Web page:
This space survey is skipping the galaxy far, far away!
A video variety show will explore the worlds of space opera films at Nitehawk Cinema on Jan. 28, but will blast right past the most famous example of the genre. “Star Wars” is just too big to include, says the host of “Kevin Geeks Out about Space Opera.”
“I feel at this point, a month and a half after ‘Star Wars’ comes out, people are kind of oversaturated with Star Wars,” says Carroll Garden comedian Kevin Maher. Instead, the show will cover “everything surrounding it — the movies that came before it and influenced Star Wars, the ones that ripped-off Star Wars, the ones that tried to be the next Star Wars.”
The night will feature melodramatic tales of interplanetary conflict like the “Flash Gordon” serials, the “Battlestar Galactica” TV shows, and “Jupiter Ascending,” the widely-panned 2015 film featuring Channing Tatum as a canine space-warrior.
“We always try to run the gamut of the best and the worst of the genre,” said Maher.
The “Kevin Geeks Out” series addresses a different topic each month, examining cinematic tropes like attacking animals, super villains, or lady robots. No matter how silly the subject, Maher gives it a thorough analysis.
“There’s a level of simultaneously taking this way too seriously, but then not taking it very seriously at all,” said Maher. “It’s a little bit academic, but with a sense of humor — you can take stupid things seriously.”
And Maher recruits guest speakers to provide new perspectives, with each showing film clips to support their arguments. Among the guests at the Space Opera show will be comedian Jen Northington, defending “Jupiter Ascending” as “the ultimate space opera,” and Meg Sweeney Lawless, presenting a super-cut of one of the least operatic things imaginable — every bit of paperwork contained in the first season of “Star Trek.”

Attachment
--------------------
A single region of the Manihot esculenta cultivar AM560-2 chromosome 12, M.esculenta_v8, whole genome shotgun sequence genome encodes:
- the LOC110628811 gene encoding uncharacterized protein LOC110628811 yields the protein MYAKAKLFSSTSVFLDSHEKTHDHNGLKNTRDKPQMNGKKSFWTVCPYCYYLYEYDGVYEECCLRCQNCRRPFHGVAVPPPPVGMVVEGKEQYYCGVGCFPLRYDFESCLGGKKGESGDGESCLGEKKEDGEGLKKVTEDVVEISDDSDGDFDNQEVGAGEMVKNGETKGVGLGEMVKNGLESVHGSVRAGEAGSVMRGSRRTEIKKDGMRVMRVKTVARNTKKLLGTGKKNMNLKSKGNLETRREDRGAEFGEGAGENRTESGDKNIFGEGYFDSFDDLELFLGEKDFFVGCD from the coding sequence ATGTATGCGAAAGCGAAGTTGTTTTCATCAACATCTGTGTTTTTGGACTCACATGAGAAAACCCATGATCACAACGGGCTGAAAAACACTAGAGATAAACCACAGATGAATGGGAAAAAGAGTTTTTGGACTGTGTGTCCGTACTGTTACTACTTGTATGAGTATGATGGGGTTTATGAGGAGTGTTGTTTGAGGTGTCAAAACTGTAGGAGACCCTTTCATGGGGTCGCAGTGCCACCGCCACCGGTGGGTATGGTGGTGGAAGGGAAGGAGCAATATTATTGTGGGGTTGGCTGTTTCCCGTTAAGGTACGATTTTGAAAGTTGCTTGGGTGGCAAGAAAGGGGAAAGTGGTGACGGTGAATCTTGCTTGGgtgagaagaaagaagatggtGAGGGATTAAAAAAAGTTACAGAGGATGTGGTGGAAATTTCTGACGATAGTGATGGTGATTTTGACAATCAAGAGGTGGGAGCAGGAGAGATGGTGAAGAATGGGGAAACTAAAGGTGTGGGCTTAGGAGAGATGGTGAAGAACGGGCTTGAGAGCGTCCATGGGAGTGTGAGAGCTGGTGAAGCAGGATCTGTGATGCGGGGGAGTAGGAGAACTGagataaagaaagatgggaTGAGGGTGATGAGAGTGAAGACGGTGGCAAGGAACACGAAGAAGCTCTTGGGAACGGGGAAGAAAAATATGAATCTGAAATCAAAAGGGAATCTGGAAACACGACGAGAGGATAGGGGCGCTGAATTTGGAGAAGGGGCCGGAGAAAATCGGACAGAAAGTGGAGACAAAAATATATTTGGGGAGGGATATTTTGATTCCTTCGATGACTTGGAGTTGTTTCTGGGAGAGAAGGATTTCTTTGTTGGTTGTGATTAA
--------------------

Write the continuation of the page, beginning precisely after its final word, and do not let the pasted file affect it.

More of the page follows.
“It’s one of the nerdiest things we’ve ever done on the show,” said Maher.
Despite the word “geek” in the name, few of the shows “Kevin Geeks Out” themes have been as nerd-centric as space operas. Maher says that is deliberate, and that “geeking out” is about getting really excited about a topic, no matter what it is.
“I do not self-identify as a geek,” said Maher. “Geek is uses as a verb. I think you can geek out about any subject whatsoever.”
Future shows, for instance, will focus on wigs and toupees in film, representations of the Devil, and — undercutting the non-nerd argument a bit — settling who is better: Batman or Superman.
And despite the official mandate to keep “Star Wars” out of the Jan. 28 line-up, Maher knows that it is going to come up.
“Even if we’re never addressing the elephant in the room, Star Wars is the yardstick that space opera is measured by, so we will inevitably be talking about it by comparison,” he said.
“Kevin Geeks Out about Space Opera” at Nitehawk Cinema [136 Metropolitan Ave. between Wythe Avenue and Berry Street in Williamsburg, (718) 384–3980, www.niteh